How old is your house?
John Grabowski http://www.mrelectrician.tv
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How do I do this? Touch the tester to the hot screw on a breaker and to the wire that grounds the panel to the buried rods outside the house?

What do you mean, check for a hot and neutral? Do you mean, place tester probes on hot and neutral screws?
Regarding a water pipe: if I understand you correctly, the idea is that my pipes are grounded (they are connected to the main ground wide in the house which goes to two buried rods). If I have voltage in a box between hot and water pipe, then I know that the neutral is missing in the box. Is this right?
So far all the outlets I have checked are either fine or have no voltage between hot and neutral and between hot and ground.
Age of house: about 40 years. 200amp upgrade was done about three months ago. The multi- branch circuit now causing problems is only one of two original circuits left in the house (the other is a dedicated boiler circuit). There a no other known electrical problems in the house (all other circuits work, no flickering, no popping breakers, etc.)
mh
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You said that you already checked for juice between the breaker and the neutral at the panel. That is sufficient to tell you that you have juice coming from the breaker.

hot
the
Yes
You will have to start opening up outlets and junction boxes in search of a loose or broken connection. Start with the outlets close to the electrical panel. The problem could be in an outlet that is still working. Try shutting off the circuit breaker to see what else is on that circuit and go from there.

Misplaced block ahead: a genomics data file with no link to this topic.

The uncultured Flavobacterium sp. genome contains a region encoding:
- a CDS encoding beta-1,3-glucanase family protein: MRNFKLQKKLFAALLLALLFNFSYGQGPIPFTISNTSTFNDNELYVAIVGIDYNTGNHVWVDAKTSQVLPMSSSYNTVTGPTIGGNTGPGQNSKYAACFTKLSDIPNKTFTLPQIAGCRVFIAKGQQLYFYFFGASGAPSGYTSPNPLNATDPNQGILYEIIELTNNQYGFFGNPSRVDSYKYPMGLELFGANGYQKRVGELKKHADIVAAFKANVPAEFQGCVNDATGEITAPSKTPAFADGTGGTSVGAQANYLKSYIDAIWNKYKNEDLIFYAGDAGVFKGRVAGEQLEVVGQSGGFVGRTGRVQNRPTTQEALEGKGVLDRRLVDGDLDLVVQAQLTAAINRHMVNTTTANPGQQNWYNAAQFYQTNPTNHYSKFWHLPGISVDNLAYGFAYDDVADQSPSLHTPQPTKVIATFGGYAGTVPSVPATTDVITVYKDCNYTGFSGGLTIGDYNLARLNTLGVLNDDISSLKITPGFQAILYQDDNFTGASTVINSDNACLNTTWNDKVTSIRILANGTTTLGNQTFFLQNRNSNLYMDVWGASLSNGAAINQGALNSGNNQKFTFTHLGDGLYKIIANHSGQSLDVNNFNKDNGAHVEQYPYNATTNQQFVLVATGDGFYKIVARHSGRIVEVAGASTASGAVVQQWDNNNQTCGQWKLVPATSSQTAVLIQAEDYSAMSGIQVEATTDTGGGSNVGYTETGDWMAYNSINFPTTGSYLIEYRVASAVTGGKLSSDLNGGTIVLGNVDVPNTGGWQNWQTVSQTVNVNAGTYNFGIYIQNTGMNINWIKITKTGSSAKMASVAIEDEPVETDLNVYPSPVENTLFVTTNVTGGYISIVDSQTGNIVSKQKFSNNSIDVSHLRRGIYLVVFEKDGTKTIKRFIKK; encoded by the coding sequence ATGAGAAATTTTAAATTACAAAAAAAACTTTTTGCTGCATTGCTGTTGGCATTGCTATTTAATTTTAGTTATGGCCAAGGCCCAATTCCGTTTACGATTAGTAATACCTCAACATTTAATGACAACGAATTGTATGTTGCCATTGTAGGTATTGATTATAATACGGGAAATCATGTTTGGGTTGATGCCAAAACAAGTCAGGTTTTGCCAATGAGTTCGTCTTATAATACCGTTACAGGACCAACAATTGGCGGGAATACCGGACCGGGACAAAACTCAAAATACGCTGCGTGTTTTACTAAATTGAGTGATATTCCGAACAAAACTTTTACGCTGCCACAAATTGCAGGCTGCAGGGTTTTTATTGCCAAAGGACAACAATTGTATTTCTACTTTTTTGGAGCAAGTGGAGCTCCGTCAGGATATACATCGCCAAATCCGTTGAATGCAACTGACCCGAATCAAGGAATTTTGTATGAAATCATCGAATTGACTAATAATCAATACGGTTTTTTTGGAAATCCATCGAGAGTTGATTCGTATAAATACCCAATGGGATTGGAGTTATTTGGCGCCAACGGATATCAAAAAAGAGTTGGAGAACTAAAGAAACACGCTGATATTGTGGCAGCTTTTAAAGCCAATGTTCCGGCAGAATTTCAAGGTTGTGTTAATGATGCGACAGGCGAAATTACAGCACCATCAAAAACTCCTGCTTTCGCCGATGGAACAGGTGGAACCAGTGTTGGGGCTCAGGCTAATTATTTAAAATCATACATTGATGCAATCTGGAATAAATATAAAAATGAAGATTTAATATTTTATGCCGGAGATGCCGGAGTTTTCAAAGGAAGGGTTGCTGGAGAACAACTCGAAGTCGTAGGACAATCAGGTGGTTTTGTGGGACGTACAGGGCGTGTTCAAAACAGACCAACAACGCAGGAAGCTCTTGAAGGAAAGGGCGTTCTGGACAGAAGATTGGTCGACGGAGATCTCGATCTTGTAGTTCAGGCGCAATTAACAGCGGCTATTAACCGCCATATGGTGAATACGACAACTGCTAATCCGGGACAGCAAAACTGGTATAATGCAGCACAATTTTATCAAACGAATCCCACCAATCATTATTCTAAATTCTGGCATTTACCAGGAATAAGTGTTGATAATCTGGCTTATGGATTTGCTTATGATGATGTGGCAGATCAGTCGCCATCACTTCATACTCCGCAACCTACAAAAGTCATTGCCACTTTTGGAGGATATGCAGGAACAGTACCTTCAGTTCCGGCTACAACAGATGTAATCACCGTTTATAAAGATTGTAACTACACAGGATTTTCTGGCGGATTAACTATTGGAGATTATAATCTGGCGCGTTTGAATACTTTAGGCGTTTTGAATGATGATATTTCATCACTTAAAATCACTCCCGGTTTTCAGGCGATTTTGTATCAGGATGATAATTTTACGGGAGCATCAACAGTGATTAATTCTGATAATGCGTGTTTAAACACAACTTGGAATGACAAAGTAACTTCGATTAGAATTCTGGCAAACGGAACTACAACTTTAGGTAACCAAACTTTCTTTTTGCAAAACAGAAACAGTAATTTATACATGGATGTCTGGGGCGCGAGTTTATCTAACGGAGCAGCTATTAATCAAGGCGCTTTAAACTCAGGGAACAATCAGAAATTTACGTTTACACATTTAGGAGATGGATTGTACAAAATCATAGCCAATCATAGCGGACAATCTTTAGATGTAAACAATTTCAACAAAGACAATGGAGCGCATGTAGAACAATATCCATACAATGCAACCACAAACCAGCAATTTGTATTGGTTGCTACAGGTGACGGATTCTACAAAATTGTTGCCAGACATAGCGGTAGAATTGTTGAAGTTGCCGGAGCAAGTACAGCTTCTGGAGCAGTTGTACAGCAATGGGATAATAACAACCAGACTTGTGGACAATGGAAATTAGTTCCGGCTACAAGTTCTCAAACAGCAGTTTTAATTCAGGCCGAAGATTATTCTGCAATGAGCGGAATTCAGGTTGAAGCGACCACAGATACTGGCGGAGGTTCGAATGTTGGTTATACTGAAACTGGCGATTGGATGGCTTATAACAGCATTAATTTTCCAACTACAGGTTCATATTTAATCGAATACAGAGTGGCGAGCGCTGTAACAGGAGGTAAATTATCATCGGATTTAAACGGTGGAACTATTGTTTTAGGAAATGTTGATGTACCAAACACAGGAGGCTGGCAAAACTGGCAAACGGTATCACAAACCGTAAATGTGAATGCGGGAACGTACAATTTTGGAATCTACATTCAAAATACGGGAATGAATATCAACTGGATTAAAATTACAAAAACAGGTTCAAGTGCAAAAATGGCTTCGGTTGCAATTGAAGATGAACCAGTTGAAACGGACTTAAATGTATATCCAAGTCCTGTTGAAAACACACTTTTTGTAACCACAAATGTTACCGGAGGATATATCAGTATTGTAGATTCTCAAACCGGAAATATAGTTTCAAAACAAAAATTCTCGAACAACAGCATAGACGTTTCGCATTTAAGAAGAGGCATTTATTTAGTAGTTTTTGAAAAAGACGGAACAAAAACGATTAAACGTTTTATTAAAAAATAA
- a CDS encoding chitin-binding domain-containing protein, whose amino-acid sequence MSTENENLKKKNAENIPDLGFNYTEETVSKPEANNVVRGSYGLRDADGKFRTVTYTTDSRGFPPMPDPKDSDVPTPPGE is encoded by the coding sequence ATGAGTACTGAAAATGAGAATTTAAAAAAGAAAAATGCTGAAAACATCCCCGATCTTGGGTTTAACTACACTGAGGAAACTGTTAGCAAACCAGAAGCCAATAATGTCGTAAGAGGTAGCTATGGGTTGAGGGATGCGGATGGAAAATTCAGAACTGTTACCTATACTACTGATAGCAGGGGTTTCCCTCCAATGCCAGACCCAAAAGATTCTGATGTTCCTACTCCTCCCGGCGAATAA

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Look for the word "ELECTRICIAN" in your yellow pages.
On 13 Oct 2005 18:50:28 -0700, snipped-for-privacy@yahoo.com wrote:

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Look for "ELECTRICIANS" in the yellow pages.
On 13 Oct 2005 18:50:28 -0700, snipped-for-privacy@yahoo.com wrote:

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What you have is some sort of electrical failure. It's not a big deal, and it may or may not fix itself. Just dont use those rooms at night for awhile or use a flashlight. I'm curious how you knew it was 7:15. Didn't the clock go out along with the power?
On 13 Oct 2005 17:13:58 -0700, snipped-for-privacy@yahoo.com wrote:

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snipped-for-privacy@yahoo.com wrote:

Somehow I suspect there is a GFI involved. Do you have any anywhere in the house? This circuit you are talking about includes a bath and should have one added if it does not yet. Often GFIs show up in odd spots.

--
Joseph Meehan

Dia duit
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You're not in Vancouver, are you? It sounds just like an old house where I rented a suite until it was sold (ominous music...) 3 years ago.
Like you, one circuit, occasional flicker, sometimes nothing for months. Then *blink*, dead circuit, could be 5 minutes or 5 hours, no telling, then *blink* back on again.
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On Fri, 14 Oct 2005 11:29:35 GMT, "MasterBlaster"

Check your GFIs. Many circuits can be subject to nuisance tripping. As a previous poster said, GFI's can be in oddball locations, away from the main circuits they control. There are two in my house... One in the garage and one in the kitchen. These are the outlets that have a "Reset" and a "Test button".
Beachcomber
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Very often, what's done is to wire the power to socket 1, then 2, th en 3, and down the line. If the wire that comes off the back of socket 1 (going from 1 to 2) is bad, then you lose power in sockets 2, 3, 4, etc.
The solution is to turn off the breaker. And then go around and find which socket went dead that was live before. Pull it out, and make sure the wires are under the screws on the side, not the "stab in" things on the back.
--

Christopher A. Young